You are here: Home » International » News » Economy
Business Standard

China to provide 300 mn yuan loan to Sri Lanka amid economic crisis

China has decided to provide a loan of 300 million yuan to Sri Lanka amidst the unprecedented economic crisis in the island nation.

China economy | sri lanka | Economic Crisis


China has decided to provide a loan of 300 million yuan to amidst the unprecedented in the island nation.

The total amount of emergency grants provided by China has increased to 500 million Chinese Yuan, which is USD 76 million.

The Chinese Embassy in Sri Lanka, in a tweet, said that to "support Sri Lankan people at this trying times, China has decided to provide another 300 million RMB of aid to for the urgently needed drugs, food and fuels etc., which increases the total emergency grant from China to 500 million RMB (approximately 76 million USD)."

Currently, is grappling with food and electricity shortages, affecting many people. Such an has forced Sri Lanka to seek help from its neighboring countries to provide them with basic amenities.

While Sri Lanka faces its worst since independence, many believe that China's "debt-trap diplomacy" is behind the crisis.

China has always kept its interests at the forefront and used the small nations as its pawn, be it Sri Lanka or the Maldives. Beijing is known for selling a dream of a fast-growing and then trapping these countries into debt diplomacy, according to reports.

Writing in Channel News Asia (CNA), R Ramakumar, a Professor of Economics at Tata Institute of Social Sciences, highlighted that China's "debt-trap" policy is singularly responsible for the dire economic situation of Sri Lanka.

Sri Lanka is now experiencing its greatest economic crisis since independence from British rule in 1948. The slump is blamed on currency shortages caused by the travel ban imposed during the COVID-19 epidemic.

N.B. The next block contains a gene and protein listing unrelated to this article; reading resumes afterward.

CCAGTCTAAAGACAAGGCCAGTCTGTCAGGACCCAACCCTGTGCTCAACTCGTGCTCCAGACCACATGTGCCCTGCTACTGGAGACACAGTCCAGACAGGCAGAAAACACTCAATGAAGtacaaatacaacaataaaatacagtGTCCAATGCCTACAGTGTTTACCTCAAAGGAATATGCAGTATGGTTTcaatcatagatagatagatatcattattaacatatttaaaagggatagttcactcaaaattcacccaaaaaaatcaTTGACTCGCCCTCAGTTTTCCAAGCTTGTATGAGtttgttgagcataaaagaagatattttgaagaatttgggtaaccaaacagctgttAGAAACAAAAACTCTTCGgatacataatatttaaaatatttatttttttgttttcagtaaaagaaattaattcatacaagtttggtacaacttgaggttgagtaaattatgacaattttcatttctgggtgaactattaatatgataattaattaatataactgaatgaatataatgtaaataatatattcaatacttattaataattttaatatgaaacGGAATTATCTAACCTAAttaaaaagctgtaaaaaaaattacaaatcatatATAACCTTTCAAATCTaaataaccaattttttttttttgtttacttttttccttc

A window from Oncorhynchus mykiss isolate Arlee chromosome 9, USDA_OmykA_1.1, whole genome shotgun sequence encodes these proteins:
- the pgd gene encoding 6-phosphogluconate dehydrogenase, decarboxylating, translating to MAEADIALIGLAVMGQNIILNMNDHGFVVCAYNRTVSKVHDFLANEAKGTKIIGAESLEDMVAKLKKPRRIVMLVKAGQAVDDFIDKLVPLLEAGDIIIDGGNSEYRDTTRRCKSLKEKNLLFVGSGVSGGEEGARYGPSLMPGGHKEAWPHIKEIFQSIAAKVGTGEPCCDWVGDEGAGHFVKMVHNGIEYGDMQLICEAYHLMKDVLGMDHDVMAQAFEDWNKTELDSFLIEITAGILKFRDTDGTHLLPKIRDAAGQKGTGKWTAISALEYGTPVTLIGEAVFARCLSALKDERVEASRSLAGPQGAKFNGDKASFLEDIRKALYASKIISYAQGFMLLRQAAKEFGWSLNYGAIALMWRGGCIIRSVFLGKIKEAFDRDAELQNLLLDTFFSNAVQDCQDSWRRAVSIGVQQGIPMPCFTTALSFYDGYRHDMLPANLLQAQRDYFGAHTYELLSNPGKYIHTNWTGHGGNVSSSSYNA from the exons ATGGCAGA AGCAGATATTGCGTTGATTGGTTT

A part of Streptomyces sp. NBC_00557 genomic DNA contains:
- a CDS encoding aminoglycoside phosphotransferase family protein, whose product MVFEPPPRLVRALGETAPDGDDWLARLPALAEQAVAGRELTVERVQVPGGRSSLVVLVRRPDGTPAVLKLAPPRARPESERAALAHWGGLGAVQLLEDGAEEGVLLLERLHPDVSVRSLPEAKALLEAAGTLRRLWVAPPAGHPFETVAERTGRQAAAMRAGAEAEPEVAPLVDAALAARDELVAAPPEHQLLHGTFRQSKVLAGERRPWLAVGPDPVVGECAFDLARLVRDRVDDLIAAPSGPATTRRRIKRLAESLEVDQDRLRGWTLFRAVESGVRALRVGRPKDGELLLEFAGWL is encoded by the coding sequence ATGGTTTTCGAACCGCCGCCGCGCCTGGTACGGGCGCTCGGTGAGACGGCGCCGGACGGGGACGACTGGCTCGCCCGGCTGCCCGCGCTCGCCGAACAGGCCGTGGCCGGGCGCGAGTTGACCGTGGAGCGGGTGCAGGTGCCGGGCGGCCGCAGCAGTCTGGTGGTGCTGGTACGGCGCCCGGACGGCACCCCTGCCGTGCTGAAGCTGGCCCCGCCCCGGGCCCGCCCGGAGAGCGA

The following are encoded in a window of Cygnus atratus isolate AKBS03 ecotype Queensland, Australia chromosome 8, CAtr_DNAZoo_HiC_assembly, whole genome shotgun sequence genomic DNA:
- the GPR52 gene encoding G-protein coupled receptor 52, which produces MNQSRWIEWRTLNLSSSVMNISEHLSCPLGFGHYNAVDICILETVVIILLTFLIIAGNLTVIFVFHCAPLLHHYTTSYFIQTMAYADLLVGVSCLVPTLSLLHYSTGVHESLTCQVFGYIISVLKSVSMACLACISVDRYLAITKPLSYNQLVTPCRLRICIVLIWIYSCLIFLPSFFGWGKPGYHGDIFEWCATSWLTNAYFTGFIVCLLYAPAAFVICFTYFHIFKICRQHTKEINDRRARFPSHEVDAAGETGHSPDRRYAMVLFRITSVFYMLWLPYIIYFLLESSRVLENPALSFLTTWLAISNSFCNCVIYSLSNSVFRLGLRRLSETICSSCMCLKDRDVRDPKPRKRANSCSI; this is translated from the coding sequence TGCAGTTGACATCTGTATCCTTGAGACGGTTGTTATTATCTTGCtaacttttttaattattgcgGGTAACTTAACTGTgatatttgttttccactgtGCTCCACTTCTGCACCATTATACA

This has resulted in the nation's inability to purchase sufficient fuel, resulting in an extreme shortage of food and essential commodities such as heating fuel and gas.

(Only the headline and picture of this report may have been reworked by the Business Standard staff; the rest of the content is auto-generated from a syndicated feed.)

Dear Reader,

Business Standard has always strived hard to provide up-to-date information and commentary on developments that are of interest to you and have wider political and economic implications for the country and the world. Your encouragement and constant feedback on how to improve our offering have only made our resolve and commitment to these ideals stronger. Even during these difficult times arising out of Covid-19, we continue to remain committed to keeping you informed and updated with credible news, authoritative views and incisive commentary on topical issues of relevance.
We, however, have a request.

As we battle the economic impact of the pandemic, we need your support even more, so that we can continue to offer you more quality content. Our subscription model has seen an encouraging response from many of you, who have subscribed to our online content. More subscription to our online content can only help us achieve the goals of offering you even better and more relevant content. We believe in free, fair and credible journalism. Your support through more subscriptions can help us practise the journalism to which we are committed.

Support quality journalism and subscribe to Business Standard.

Digital Editor

First Published: Tue, May 03 2022. 20:00 IST